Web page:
Medicare's audit contractors are failing, say lawmakers and hospitals

Providers and members of Congress are pushing the CMS to rethink its tactics for reducing the number of improper Medicare claims.

“The bottom line is, despite doing more audits than ever before, Medicare just isn't getting the job done when it comes to preventing payment errors,” Sen. Bill Nelson (D-Fla.), chairman of the Senate Special Committee on Aging said during a roundtable discussion Wednesday.

Hours before the roundtable, the committee released a bipartisan report (PDF) that found improper Medicare payments have climbed from 8.5% in fiscal year 2012 to 10.1% or $50 billion in FY 2013, despite the fact the CMS has hired more recovery audit contractors to track providers who may be overbilling for Medicare services.

The lawmakers said the RAC program may be failing to change behaviors because its incentive structure is based on recovering money that Medicare shouldn’t have paid, rather than reducing improper claims. The contractors receive contingency fees of between 9% and 12.5% for their recoveries.

“This could be viewed as providing an incentive to keep improper payment rates high,” the Senate report says.

Members of Congress would like to see the CMS explore ways to incorporate the contractors’ effectiveness at reducing improper payment rates over time into financial incentive structures.

The lawmakers assembled a roundtable of providers, consultants, lawyers and auditors to find ways to improve the program. The CMS, according to Sen. Susan Collins (R-Maine), declined to participate, which she called “very odd and frankly unacceptable.”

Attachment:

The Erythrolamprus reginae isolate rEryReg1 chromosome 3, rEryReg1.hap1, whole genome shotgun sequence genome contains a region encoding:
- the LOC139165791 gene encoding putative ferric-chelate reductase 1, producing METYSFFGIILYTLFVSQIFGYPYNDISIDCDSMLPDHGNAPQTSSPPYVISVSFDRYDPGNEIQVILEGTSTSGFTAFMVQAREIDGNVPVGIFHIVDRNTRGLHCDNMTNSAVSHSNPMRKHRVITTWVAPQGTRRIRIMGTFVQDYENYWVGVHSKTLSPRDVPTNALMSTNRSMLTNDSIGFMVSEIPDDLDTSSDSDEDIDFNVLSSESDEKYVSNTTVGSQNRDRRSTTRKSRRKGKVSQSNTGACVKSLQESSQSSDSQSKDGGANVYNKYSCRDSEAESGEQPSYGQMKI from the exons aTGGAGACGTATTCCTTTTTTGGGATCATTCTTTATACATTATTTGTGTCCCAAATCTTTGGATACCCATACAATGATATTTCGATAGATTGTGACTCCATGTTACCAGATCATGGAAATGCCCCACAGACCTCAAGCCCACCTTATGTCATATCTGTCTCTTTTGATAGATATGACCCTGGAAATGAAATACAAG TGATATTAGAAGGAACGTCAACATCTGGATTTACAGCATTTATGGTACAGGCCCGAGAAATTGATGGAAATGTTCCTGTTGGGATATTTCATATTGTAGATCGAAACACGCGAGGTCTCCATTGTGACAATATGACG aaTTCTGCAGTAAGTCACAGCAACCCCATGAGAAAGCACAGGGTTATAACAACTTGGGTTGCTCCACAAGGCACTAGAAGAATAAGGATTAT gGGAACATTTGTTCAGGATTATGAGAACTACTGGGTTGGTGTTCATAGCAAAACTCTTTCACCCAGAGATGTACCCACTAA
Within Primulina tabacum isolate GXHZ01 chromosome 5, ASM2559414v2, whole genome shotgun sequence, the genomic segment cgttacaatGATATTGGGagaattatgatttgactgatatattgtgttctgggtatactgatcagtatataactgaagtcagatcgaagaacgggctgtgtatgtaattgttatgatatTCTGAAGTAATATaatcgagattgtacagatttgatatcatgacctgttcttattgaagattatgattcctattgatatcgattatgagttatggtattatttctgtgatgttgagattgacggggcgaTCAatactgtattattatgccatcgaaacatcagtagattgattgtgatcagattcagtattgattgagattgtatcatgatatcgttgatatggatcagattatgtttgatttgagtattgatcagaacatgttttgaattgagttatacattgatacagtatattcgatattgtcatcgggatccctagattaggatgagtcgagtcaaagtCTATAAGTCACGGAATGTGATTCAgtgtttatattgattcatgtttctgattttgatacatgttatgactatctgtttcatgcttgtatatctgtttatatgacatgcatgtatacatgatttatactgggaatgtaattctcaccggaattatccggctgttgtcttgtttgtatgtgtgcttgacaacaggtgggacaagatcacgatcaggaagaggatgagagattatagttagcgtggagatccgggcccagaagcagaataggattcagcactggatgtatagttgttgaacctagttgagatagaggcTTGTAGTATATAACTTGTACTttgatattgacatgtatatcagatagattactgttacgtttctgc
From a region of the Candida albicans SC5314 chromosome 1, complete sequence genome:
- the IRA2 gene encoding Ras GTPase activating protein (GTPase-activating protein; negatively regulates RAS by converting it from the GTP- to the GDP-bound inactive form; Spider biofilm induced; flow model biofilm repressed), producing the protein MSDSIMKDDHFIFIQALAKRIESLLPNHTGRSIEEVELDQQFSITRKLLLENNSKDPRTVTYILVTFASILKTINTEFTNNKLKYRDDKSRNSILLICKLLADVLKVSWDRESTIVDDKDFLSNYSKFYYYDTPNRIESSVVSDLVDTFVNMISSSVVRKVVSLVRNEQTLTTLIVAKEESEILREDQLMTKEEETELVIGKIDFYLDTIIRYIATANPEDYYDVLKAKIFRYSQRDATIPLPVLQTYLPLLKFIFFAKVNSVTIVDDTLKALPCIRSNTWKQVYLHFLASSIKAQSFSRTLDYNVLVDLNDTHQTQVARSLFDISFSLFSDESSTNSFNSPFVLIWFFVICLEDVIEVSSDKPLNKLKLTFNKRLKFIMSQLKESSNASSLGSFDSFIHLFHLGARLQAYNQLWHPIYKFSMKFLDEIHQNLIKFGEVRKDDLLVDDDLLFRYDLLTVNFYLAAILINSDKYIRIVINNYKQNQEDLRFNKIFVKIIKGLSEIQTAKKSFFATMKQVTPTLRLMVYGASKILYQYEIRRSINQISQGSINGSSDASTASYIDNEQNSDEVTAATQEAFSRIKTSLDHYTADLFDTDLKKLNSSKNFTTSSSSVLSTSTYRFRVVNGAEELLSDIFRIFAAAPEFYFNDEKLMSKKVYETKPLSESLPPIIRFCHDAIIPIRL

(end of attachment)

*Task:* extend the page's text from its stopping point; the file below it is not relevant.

The American Hospital Association recommended that the CMS impose a financial penalty on RACs when a denial is overturned on appeal, arguing the program needs a check on the strong financial incentive RACs have to deny claims. Melinda Hatton, senior vice president and general counsel for the hospital trade group, pointed to a report from HHS’ Office of the Inspector General finding that its members were successful in 72% of the inpatient claims denials that they appealed. Some hospitals have reported success rates above 95%, Hatton said.

Another way to counter the draw of the RACs’ contingency fees would be to delay payments to the contractors until the appeals are exhausted, said Margaret Hambleton, vice president of corporate compliance at San Francisco-based health system Dignity Health.

The CMS is making changes to the RAC program as it prepares to award a new round of contracts. For example, the contractors won’t be paid their contingency fee until their decisions have been upheld at the second level of the six-stage appeals process. The Government Accountability Office approved that change after two contractors protested the terms. The previous RAC contracts expired in February.

The appeals process, meanwhile, has become so clogged, that a handful of hospitals and systems recently joined the AHA in a lawsuit asking a judge to compel HHS to fulfill its statutory obligation to resolve appeals within 90 days. The current average is 16 months.

Follow Virgil Dickson on Twitter: @MHvdickson



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